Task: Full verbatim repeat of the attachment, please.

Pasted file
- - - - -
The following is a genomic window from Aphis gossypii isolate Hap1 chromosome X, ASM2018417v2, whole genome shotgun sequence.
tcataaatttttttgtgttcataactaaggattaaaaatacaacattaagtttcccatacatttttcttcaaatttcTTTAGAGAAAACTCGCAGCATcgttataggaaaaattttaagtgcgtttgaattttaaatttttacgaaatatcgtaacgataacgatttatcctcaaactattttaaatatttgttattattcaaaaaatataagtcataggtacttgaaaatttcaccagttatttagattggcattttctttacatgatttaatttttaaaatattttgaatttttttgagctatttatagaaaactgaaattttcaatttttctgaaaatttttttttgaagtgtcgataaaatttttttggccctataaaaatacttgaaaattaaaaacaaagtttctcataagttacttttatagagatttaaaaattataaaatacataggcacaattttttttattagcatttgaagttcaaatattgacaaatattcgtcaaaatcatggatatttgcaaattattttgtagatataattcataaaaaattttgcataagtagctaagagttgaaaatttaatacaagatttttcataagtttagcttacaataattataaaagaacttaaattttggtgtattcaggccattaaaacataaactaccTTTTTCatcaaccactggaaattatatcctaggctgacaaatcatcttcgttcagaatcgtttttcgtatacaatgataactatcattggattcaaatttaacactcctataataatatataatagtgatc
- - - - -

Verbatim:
The following is a genomic window from Aphis gossypii isolate Hap1 chromosome X, ASM2018417v2, whole genome shotgun sequence.
tcataaatttttttgtgttcataactaaggattaaaaatacaacattaagtttcccatacatttttcttcaaatttcTTTAGAGAAAACTCGCAGCATcgttataggaaaaattttaagtgcgtttgaattttaaatttttacgaaatatcgtaacgataacgatttatcctcaaactattttaaatatttgttattattcaaaaaatataagtcataggtacttgaaaatttcaccagttatttagattggcattttctttacatgatttaatttttaaaatattttgaatttttttgagctatttatagaaaactgaaattttcaatttttctgaaaatttttttttgaagtgtcgataaaatttttttggccctataaaaatacttgaaaattaaaaacaaagtttctcataagttacttttatagagatttaaaaattataaaatacataggcacaattttttttattagcatttgaagttcaaatattgacaaatattcgtcaaaatcatggatatttgcaaattattttgtagatataattcataaaaaattttgcataagtagctaagagttgaaaatttaatacaagatttttcataagtttagcttacaataattataaaagaacttaaattttggtgtattcaggccattaaaacataaactaccTTTTTCatcaaccactggaaattatatcctaggctgacaaatcatcttcgttcagaatcgtttttcgtatacaatgataactatcattggattcaaatttaacactcctataataatatataatagtgatc